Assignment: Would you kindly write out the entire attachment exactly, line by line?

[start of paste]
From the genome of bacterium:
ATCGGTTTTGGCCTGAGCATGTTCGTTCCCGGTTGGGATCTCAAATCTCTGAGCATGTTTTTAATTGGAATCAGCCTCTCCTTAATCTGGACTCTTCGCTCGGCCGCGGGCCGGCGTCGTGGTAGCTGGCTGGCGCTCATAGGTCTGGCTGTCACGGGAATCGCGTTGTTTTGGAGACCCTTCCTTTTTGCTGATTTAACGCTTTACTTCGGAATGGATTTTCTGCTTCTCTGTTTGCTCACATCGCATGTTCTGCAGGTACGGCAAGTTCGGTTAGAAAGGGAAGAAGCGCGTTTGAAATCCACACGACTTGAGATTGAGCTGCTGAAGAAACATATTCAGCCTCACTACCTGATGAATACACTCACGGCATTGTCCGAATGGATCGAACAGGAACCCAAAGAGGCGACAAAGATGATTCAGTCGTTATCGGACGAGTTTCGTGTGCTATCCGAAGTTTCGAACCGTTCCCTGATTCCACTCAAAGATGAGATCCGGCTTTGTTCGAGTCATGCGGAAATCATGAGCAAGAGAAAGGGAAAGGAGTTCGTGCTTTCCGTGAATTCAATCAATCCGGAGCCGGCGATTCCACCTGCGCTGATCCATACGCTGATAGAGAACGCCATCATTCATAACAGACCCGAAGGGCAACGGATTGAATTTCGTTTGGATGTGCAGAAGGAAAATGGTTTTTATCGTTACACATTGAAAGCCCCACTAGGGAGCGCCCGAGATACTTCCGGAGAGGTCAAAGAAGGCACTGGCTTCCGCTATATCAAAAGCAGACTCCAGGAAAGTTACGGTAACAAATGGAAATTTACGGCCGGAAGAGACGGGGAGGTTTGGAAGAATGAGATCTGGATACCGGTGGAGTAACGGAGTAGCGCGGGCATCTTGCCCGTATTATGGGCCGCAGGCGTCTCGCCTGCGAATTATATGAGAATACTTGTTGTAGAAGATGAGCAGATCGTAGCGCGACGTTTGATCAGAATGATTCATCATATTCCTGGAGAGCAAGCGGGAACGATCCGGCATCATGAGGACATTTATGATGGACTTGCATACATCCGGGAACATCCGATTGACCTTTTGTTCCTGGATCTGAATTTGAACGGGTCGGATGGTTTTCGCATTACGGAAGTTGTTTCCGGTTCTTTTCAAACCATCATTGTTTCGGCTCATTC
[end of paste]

From the genome of bacterium:
ATCGGTTTTGGCCTGAGCATGTTCGTTCCCGGTTGGGATCTCAAATCTCTGAGCATGTTTTTAATTGGAATCAGCCTCTCCTTAATCTGGACTCTTCGCTCGGCCGCGGGCCGGCGTCGTGGTAGCTGGCTGGCGCTCATAGGTCTGGCTGTCACGGGAATCGCGTTGTTTTGGAGACCCTTCCTTTTTGCTGATTTAACGCTTTACTTCGGAATGGATTTTCTGCTTCTCTGTTTGCTCACATCGCATGTTCTGCAGGTACGGCAAGTTCGGTTAGAAAGGGAAGAAGCGCGTTTGAAATCCACACGACTTGAGATTGAGCTGCTGAAGAAACATATTCAGCCTCACTACCTGATGAATACACTCACGGCATTGTCCGAATGGATCGAACAGGAACCCAAAGAGGCGACAAAGATGATTCAGTCGTTATCGGACGAGTTTCGTGTGCTATCCGAAGTTTCGAACCGTTCCCTGATTCCACTCAAAGATGAGATCCGGCTTTGTTCGAGTCATGCGGAAATCATGAGCAAGAGAAAGGGAAAGGAGTTCGTGCTTTCCGTGAATTCAATCAATCCGGAGCCGGCGATTCCACCTGCGCTGATCCATACGCTGATAGAGAACGCCATCATTCATAACAGACCCGAAGGGCAACGGATTGAATTTCGTTTGGATGTGCAGAAGGAAAATGGTTTTTATCGTTACACATTGAAAGCCCCACTAGGGAGCGCCCGAGATACTTCCGGAGAGGTCAAAGAAGGCACTGGCTTCCGCTATATCAAAAGCAGACTCCAGGAAAGTTACGGTAACAAATGGAAATTTACGGCCGGAAGAGACGGGGAGGTTTGGAAGAATGAGATCTGGATACCGGTGGAGTAACGGAGTAGCGCGGGCATCTTGCCCGTATTATGGGCCGCAGGCGTCTCGCCTGCGAATTATATGAGAATACTTGTTGTAGAAGATGAGCAGATCGTAGCGCGACGTTTGATCAGAATGATTCATCATATTCCTGGAGAGCAAGCGGGAACGATCCGGCATCATGAGGACATTTATGATGGACTTGCATACATCCGGGAACATCCGATTGACCTTTTGTTCCTGGATCTGAATTTGAACGGGTCGGATGGTTTTCGCATTACGGAAGTTGTTTCCGGTTCTTTTCAAACCATCATTGTTTCGGCTCATTC